Artist Kristin Mariani will be the Artist in Residence at 1100 Florence Gallery this February, “Two Sides of the Horizon”
Meet Kristin and learn about her process Saturday, Feb. 2, 5-7p, during First Saturday Evanston Art Events.
Project Description and Residency Hours
Two Sides to the Horizon – Is an extended wall installation to reflect the viewpoints from inside and outside the corner space of 1100 Florence. Merging these viewpoints over the four week period of the residency, this installation will evolve, merging multiple vantages into the visible sphere of the gallery space.
Below is a schedule where the public is invited to come into the gallery space to see Kristin’s works in process.
Friday 2/1 12-3:00 p.m.
Saturday 2/2 5-7 p.m.
Tuesday 2/5 12-3:00 p.m.
Thursday 2/7 3-6:00 p.m.
Friday 2/8 12-3:00 p.m.
Saturday 2/9 12-3:00 p.m.
Tuesday 2/12 1-4:00 p.m.
Thursday 2/14 12-3:00 p.m.
Friday 2/15 12-3:00 p.m.
Saturday 2/16 2-3:00 p.m.
Tuesday 2/19 12-3:00 p.m.
Thursday 2/21 11:00 a.m. – 2:00 p.m.
Artist Bio & Statement
Bio: Kristin Mariani is a Chicago based dressmaker, designer, artist, and educator. In her art and design practice she investigates hidden layers of labor discovered inside found cloth and garments, incorporating physical responses to material that emphasize process, chance, and patience. In 2000 she founded her label RedShift; a line of contemporary couture created from salvaged materials and found garments. Her designs have been distributed internationally. She is faculty at The School of the Art Institute of Chicago, and an artist member of The Arts Club, Chicago. She maintains an interdisciplinary practice creating works for dance, performance, and installation.
My practice is an ongoing discourse between design and art. I acknowledge the unstable distinctions between the two disciplines, and my investigations unfold in this unstable territory, continually questioning how the body is figured through fashion, place, and labor.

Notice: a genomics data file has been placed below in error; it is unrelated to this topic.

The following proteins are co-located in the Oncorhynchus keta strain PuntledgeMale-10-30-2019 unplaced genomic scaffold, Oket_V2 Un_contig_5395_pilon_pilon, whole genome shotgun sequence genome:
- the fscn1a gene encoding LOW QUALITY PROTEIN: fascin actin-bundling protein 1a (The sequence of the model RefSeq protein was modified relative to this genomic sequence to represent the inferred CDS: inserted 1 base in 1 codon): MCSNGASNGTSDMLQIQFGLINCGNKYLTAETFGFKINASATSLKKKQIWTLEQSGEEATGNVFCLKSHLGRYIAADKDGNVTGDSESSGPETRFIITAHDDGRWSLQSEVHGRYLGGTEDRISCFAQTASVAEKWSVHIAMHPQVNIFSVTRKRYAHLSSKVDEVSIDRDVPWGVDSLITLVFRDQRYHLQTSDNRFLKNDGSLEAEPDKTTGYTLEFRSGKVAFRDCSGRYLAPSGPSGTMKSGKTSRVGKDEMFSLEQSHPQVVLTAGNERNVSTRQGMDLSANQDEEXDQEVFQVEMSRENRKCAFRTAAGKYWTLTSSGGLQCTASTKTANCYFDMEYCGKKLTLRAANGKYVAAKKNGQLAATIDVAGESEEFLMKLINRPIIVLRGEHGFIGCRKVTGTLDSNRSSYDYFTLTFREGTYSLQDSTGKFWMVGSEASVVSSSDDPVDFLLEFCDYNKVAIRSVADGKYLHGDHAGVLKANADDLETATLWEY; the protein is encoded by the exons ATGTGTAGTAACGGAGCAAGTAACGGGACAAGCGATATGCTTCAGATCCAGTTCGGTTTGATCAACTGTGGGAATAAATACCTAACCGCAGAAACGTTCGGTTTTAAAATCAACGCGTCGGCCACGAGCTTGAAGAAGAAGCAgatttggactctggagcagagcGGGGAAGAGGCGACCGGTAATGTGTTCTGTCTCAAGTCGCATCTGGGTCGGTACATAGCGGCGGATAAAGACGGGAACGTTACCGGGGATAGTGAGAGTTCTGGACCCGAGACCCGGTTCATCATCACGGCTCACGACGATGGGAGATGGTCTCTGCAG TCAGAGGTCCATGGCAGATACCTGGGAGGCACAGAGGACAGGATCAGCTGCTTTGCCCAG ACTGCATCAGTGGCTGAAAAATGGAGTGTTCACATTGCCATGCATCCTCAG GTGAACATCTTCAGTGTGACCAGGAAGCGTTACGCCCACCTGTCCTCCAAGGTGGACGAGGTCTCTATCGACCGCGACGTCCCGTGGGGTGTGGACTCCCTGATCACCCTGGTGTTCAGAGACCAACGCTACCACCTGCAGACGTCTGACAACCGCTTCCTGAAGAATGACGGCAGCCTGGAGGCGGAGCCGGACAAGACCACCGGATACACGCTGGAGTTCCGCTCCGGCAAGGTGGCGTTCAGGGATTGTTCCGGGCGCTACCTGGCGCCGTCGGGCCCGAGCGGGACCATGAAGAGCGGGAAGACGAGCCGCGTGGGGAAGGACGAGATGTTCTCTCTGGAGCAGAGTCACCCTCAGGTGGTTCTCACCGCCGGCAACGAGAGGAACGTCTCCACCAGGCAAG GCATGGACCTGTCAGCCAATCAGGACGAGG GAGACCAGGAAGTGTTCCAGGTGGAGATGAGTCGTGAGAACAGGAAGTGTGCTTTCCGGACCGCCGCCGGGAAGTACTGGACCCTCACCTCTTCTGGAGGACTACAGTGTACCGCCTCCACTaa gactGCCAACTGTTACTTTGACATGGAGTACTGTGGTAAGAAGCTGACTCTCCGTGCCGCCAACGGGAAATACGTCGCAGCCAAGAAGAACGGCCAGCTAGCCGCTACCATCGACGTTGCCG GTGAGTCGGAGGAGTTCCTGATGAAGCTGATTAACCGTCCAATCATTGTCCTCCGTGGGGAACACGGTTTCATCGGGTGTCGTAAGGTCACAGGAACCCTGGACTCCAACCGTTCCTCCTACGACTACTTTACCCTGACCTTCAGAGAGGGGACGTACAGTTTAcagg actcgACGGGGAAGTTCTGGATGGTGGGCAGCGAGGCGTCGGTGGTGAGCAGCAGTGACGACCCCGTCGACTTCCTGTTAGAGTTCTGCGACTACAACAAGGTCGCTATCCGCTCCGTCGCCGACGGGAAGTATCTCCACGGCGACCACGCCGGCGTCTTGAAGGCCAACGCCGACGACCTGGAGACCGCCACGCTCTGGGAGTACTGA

Dressmakers are often confined to small spaces, small motor skills, mechanical cycles and repetitive processes. Handiwork is concealed in the inner linings of a garment. I don’t always want to stay inside of a dress. How can I use my skill set to address other spaces that the body occupies? How can I build coherent relationships from disparate parts? How can I connect the flow of raw material in my studio to a larger material stream and thought process?
My raw material is a by-product of my dressmaking process and comes in parts. Thread is my drawing tool and connective device to reintegrate cloth fragments and garment remnants into coherent visual relationships. Stitching on two-dimensional surfaces enables me to create fronts that reveal what is commonly concealed in the facades of fashion. Structuring a crosshatch of materials to establish a new value for what is typically discarded, I deploy aesthetic strategies and skill- based knowledge to probe the historical, material, and labor-oriented underpinnings encapsulated in any effort to clothe the body.
Kristin Mariani Kristinmariani1[at]gmail.com
Photo Credit: Kirstin Mariani photographed in her studio by Joerg Metzner for his Picturing Evanston project